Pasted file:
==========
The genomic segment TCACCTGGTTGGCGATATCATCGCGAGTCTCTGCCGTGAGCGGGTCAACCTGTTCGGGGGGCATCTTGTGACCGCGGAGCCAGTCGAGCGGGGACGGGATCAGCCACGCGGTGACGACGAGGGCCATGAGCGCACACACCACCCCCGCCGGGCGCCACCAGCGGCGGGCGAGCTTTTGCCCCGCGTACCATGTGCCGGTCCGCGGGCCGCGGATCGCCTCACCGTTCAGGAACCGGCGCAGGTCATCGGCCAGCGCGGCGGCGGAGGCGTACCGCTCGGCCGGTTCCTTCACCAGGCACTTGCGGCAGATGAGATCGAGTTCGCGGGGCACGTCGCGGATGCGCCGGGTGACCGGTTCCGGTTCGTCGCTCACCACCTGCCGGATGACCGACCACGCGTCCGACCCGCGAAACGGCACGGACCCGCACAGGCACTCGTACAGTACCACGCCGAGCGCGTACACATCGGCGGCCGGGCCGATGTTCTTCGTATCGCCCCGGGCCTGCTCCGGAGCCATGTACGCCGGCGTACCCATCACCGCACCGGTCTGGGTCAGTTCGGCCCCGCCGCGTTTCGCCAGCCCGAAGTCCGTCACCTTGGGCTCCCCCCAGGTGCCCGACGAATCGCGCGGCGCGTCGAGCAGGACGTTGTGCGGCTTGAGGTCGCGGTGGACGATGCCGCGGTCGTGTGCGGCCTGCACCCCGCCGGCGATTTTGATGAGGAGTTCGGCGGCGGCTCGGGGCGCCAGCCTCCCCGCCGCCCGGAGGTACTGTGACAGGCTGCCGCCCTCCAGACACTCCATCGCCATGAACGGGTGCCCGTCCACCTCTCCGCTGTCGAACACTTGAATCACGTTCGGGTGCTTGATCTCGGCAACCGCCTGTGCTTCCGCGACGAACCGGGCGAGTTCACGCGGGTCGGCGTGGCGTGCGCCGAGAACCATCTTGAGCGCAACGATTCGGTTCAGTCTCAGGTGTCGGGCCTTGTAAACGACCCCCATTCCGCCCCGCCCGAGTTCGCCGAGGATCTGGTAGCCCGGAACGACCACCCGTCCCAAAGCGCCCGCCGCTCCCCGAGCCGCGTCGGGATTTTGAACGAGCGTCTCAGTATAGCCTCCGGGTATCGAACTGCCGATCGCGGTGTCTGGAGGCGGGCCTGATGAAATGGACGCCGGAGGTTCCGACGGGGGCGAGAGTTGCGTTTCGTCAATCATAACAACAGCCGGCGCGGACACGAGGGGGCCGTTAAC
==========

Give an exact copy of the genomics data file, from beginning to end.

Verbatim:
The genomic segment TCACCTGGTTGGCGATATCATCGCGAGTCTCTGCCGTGAGCGGGTCAACCTGTTCGGGGGGCATCTTGTGACCGCGGAGCCAGTCGAGCGGGGACGGGATCAGCCACGCGGTGACGACGAGGGCCATGAGCGCACACACCACCCCCGCCGGGCGCCACCAGCGGCGGGCGAGCTTTTGCCCCGCGTACCATGTGCCGGTCCGCGGGCCGCGGATCGCCTCACCGTTCAGGAACCGGCGCAGGTCATCGGCCAGCGCGGCGGCGGAGGCGTACCGCTCGGCCGGTTCCTTCACCAGGCACTTGCGGCAGATGAGATCGAGTTCGCGGGGCACGTCGCGGATGCGCCGGGTGACCGGTTCCGGTTCGTCGCTCACCACCTGCCGGATGACCGACCACGCGTCCGACCCGCGAAACGGCACGGACCCGCACAGGCACTCGTACAGTACCACGCCGAGCGCGTACACATCGGCGGCCGGGCCGATGTTCTTCGTATCGCCCCGGGCCTGCTCCGGAGCCATGTACGCCGGCGTACCCATCACCGCACCGGTCTGGGTCAGTTCGGCCCCGCCGCGTTTCGCCAGCCCGAAGTCCGTCACCTTGGGCTCCCCCCAGGTGCCCGACGAATCGCGCGGCGCGTCGAGCAGGACGTTGTGCGGCTTGAGGTCGCGGTGGACGATGCCGCGGTCGTGTGCGGCCTGCACCCCGCCGGCGATTTTGATGAGGAGTTCGGCGGCGGCTCGGGGCGCCAGCCTCCCCGCCGCCCGGAGGTACTGTGACAGGCTGCCGCCCTCCAGACACTCCATCGCCATGAACGGGTGCCCGTCCACCTCTCCGCTGTCGAACACTTGAATCACGTTCGGGTGCTTGATCTCGGCAACCGCCTGTGCTTCCGCGACGAACCGGGCGAGTTCACGCGGGTCGGCGTGGCGTGCGCCGAGAACCATCTTGAGCGCAACGATTCGGTTCAGTCTCAGGTGTCGGGCCTTGTAAACGACCCCCATTCCGCCCCGCCCGAGTTCGCCGAGGATCTGGTAGCCCGGAACGACCACCCGTCCCAAAGCGCCCGCCGCTCCCCGAGCCGCGTCGGGATTTTGAACGAGCGTCTCAGTATAGCCTCCGGGTATCGAACTGCCGATCGCGGTGTCTGGAGGCGGGCCTGATGAAATGGACGCCGGAGGTTCCGACGGGGGCGAGAGTTGCGTTTCGTCAATCATAACAACAGCCGGCGCGGACACGAGGGGGCCGTTAAC